The Star-Clipper Blog looks at one of the decade's big trends in comics, zombies, and singles out both ZOMBIES VS ROBOTS (#1) and WORMWOOD, GENTLEMAN CORPSE (#5) in his top five list.
Along those lines, Google Alerts has made me aware of a band called The Flaming Tsunamis, who have a song called "Zombies vs Robots." I don't think either of us were aware of each other but in reading the lyrics to their song, it sounds like as good a soundtrack to the ZvR comics as anything.
In Spain, there's a Spanish version of a comics news site like Newsarama or Comic Book Resources known as Zona Negativa.com. While they focus primarily on Marvel and DC, too, their very favorite comic book of 2009 was LOCKE & KEY. Here's a version of the site run through Google's Translator. It's an inelegant translation but you still get the gist of the piece, where Diego Matos, the author of the piece, say some really nice things about the comic.
Speaking of Comic Book Resources, they completed their Top 100 Comics of 2009 list today, and among the books that made the cut were THE LIFE AND TIMES OF SAVIOR 28 (#35), LOCKE & KEY (#34) and PARKER: THE HUNTER (#3).
And at Newsarama, in their own list of Best Comics of 2009, each of their writers gives his Gold, Silver and Bronze Medal picks. Brendan McGuirk there chose GROOM LAKE as his third-favorite book of the year:
Every comic should have an angle. The blend of story and art should uniquely set it apart from all other rival books it fights on the stands for space. With a quirky story and even quirkier art, Groom Lake fits this criteria to a “T,” and earns its spot among the year's best comics. Chris Ryall and Ben Templesmith's science fiction, Area 51 send-up is without compromise. Templesmith does some of his most clean and direct sequential narration here, on a story with perspective weird enough to suit his nuanced line work. Ryall, similarly, is totally and tonally in his element writing this tale of sarcastic secret agents, bumbling fools caught in too deep, and little green men who can't wait to light up. Groom Lake is the kind of book one hopes for when trying a new title; one which distinguishes itself. The humor is dark, the art style is unmistakeably apropos of the story being told, and this year, Groom Lake brings home the bronze.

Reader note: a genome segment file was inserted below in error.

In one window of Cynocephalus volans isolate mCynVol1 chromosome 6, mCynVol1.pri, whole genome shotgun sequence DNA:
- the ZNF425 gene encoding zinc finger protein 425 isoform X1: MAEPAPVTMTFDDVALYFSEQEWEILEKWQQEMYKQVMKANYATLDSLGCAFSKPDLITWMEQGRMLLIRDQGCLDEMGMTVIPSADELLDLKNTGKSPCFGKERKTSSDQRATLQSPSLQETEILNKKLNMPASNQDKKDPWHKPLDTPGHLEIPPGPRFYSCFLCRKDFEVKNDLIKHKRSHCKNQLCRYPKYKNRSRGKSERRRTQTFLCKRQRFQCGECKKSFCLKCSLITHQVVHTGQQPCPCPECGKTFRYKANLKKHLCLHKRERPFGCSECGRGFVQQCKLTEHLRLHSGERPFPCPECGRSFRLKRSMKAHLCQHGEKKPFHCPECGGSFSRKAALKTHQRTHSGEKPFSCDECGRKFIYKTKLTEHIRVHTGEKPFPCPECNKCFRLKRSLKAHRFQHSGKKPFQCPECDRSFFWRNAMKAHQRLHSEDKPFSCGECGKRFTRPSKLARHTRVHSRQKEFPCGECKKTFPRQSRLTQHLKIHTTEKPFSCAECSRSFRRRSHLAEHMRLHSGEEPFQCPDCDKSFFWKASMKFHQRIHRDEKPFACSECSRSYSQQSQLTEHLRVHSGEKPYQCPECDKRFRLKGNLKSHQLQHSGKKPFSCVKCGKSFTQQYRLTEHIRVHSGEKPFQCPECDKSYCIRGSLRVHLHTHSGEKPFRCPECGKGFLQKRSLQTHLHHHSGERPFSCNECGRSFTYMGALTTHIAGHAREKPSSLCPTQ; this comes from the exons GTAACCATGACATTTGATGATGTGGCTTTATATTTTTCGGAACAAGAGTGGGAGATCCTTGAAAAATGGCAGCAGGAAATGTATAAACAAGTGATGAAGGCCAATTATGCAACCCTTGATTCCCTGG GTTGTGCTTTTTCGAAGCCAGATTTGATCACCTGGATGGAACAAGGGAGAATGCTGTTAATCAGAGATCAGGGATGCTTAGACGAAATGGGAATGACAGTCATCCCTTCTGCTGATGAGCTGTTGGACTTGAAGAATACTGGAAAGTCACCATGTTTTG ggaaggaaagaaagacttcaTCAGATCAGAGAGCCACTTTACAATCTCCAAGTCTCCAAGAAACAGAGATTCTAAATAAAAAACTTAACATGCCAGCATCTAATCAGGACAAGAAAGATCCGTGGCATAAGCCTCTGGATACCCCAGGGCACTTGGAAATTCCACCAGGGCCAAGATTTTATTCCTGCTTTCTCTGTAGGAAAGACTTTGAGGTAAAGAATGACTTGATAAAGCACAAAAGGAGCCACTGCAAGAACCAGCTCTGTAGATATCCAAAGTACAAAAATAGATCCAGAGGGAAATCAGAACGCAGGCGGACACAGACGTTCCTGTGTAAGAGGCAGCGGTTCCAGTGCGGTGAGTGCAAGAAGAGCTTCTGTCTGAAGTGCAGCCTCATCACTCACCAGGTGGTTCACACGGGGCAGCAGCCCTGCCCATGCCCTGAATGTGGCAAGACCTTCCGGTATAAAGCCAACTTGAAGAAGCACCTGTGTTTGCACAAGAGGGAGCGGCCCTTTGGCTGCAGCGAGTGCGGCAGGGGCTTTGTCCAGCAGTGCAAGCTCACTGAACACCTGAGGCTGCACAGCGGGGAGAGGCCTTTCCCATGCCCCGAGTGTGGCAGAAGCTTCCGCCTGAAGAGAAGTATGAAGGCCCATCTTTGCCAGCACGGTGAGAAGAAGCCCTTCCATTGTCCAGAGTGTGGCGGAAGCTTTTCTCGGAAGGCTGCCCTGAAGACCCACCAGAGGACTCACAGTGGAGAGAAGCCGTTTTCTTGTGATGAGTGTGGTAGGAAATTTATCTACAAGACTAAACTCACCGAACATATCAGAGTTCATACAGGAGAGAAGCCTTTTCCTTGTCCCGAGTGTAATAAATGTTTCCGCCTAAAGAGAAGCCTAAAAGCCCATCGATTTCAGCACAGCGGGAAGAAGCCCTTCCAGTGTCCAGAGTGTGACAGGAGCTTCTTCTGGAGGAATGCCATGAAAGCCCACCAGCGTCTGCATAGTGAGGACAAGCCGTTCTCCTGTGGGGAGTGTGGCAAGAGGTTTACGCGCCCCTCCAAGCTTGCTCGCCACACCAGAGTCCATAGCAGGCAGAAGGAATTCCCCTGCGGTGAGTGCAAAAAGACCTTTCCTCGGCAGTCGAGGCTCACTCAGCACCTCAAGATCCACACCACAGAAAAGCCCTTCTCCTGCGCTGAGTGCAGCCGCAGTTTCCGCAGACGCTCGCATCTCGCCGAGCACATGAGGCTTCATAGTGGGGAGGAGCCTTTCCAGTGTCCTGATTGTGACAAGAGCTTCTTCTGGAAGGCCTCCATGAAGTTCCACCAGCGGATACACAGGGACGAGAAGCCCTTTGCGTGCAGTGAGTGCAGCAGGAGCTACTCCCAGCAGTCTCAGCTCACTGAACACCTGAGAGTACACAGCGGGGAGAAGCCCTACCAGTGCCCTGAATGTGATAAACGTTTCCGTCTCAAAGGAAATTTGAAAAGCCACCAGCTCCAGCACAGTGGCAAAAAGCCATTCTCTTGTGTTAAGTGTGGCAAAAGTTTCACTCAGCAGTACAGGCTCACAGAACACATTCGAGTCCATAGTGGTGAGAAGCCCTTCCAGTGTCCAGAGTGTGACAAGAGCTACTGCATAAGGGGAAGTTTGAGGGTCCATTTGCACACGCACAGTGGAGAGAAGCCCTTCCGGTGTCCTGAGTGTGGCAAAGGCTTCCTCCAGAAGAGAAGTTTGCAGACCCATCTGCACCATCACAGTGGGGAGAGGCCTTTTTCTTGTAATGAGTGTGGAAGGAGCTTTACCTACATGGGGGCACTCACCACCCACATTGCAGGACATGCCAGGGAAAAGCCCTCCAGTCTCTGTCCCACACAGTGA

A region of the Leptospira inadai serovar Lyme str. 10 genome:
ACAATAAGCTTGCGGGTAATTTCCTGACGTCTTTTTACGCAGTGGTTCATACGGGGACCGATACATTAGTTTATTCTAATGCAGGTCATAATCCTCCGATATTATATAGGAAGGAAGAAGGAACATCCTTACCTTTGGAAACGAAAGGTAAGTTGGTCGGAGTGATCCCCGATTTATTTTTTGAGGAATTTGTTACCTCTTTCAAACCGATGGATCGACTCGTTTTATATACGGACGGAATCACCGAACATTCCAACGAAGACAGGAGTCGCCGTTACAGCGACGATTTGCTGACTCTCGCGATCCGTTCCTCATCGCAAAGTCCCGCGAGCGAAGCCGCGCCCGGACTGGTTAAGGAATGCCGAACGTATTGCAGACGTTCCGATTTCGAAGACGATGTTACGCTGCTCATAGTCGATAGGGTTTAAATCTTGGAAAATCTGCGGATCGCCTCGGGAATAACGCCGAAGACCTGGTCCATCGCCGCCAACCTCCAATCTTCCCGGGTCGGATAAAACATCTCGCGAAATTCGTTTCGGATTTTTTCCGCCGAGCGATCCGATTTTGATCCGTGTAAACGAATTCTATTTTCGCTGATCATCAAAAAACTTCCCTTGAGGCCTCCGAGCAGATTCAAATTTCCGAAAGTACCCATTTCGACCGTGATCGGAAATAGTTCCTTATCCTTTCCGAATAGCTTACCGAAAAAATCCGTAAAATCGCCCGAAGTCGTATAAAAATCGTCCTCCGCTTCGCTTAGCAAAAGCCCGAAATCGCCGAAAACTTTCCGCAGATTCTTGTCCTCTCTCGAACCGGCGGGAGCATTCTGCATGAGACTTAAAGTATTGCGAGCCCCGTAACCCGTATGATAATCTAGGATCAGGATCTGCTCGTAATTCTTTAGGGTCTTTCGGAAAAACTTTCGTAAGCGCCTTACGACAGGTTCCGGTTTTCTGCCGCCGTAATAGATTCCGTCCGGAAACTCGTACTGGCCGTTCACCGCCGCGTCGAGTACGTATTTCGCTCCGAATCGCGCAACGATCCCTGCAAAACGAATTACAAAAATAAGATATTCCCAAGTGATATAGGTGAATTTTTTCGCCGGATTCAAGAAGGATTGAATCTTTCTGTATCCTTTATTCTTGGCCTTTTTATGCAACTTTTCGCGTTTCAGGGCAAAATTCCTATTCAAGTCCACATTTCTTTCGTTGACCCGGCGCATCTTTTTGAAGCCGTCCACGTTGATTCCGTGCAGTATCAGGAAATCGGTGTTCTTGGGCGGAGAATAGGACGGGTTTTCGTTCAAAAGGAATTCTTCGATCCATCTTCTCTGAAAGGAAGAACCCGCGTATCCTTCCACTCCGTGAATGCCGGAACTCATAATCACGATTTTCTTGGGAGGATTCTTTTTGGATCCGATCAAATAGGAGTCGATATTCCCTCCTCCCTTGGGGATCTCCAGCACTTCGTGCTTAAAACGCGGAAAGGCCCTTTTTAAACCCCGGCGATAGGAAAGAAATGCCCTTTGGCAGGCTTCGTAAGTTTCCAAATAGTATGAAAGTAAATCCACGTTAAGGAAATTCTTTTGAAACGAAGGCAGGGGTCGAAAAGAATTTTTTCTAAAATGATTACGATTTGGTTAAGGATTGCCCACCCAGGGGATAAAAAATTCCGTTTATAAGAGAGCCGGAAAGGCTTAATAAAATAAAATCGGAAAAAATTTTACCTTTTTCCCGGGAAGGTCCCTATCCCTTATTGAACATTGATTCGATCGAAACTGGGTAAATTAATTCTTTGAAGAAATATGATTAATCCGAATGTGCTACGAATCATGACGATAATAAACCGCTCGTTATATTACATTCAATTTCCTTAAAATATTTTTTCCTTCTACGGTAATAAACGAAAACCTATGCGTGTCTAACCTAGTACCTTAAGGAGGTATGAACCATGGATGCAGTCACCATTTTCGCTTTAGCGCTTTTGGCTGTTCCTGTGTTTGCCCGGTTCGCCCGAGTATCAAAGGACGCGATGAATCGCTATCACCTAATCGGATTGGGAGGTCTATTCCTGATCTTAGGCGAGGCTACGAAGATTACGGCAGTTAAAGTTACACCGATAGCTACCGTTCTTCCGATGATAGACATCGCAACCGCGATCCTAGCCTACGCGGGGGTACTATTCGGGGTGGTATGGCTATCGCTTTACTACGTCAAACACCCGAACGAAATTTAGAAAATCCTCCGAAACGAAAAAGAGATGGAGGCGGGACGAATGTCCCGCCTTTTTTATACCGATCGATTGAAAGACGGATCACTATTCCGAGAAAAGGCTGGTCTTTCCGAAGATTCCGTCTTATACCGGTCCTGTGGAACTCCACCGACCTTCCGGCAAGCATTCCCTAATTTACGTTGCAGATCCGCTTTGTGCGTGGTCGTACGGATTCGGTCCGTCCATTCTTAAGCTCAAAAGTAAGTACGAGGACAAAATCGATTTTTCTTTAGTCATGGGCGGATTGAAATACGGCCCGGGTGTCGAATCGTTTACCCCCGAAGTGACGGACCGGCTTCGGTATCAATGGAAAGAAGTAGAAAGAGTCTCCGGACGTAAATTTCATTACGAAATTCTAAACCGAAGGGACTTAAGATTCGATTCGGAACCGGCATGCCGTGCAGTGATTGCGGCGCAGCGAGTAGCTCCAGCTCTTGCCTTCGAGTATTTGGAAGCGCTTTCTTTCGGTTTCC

In that same listing, Troy Brownfield chose PARKER: THE HUNTER as his Silver Medal-winner.
Adding to PARKER's end-of-year acclaim, Heat Vision Blog also picked PARKER as one of the Best Comics of 2009:
The Hunter (IDW)
Darwyn Cooke leaves the superhero world behind but not his beloved '50s and '60s in this graphic novel adaptation of the hard-boiled Donald Westlake book. It’s pure film noir: gritty, violent and sexy with characters that are unsympathetic and have their fates coming to them. The first 20 pages are wordless, relying purely on strong storytelling while the settings -- a space-age lobby, a modern apartment, a seedy subway, a jungle hideaway -- are just as well-thought out in their art direction and a character in itself. Cooke at the top of his game.
Finally, THE LIFE AND TIMES OF SAVIOR 28 received some final acclaim, too. At Newsarama, the series was given a Gold Medal from Ross Burlingame:
It’s a pity that this book didn’t sell well, because it feels like this generation’s Kingdom Come or Watchmen. A brilliantly-written book with pitch-perfect art, it melds politics, superheroes, Kirby-inspired art and an insider’s sense for the absurdity of superheroics. Originally written as a story for Captain America in the 1980s, but rejected by Marvel editors who thought it would upset the apple cart too much to have their flagship hero abandon vigilantism in the name of global peace activism, the story has been gestating for nearly thirty years before writer J.M. DeMatteis and artist Mike Cavallaro put together a proposal—and IDW approved it in an afternoon. The resultant five-issue miniseries was full of great, profound moments and compelling characters, and had arguably the best and most memorable first issue of any superhero miniseries since the aforementioned Kingdom Come.
And now, onward to 2010! Happy new year, everyone.